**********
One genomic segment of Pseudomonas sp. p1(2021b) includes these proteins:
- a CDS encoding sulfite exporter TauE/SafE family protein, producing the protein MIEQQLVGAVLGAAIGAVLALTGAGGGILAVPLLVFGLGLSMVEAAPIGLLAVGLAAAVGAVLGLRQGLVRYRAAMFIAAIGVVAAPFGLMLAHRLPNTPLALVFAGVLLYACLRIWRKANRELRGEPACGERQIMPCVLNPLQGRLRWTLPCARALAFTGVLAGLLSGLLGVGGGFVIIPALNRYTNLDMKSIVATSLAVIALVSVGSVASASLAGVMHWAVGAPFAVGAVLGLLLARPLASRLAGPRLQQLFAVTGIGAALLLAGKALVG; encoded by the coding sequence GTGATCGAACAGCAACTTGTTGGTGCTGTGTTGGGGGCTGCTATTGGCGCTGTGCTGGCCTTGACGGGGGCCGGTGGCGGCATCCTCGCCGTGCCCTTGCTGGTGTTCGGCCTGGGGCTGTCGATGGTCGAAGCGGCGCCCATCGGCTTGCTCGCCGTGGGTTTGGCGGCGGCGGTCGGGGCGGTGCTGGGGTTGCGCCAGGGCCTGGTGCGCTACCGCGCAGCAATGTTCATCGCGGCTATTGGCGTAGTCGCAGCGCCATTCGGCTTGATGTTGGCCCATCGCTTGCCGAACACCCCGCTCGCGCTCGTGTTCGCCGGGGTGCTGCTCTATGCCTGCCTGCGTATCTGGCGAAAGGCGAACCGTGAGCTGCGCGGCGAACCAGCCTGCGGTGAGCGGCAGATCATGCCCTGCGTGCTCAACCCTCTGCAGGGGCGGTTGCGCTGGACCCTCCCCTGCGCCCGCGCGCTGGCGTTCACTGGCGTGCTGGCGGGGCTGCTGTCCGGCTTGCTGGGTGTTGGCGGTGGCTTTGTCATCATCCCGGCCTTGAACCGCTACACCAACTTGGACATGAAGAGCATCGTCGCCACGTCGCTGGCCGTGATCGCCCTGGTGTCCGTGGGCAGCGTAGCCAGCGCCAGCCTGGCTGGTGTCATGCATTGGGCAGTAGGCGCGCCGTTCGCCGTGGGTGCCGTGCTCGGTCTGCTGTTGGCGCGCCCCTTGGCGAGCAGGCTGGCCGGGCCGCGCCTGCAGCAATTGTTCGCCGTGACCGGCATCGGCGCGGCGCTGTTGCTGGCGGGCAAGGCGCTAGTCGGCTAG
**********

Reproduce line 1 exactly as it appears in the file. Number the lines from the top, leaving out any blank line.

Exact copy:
One genomic segment of Pseudomonas sp. p1(2021b) includes these proteins: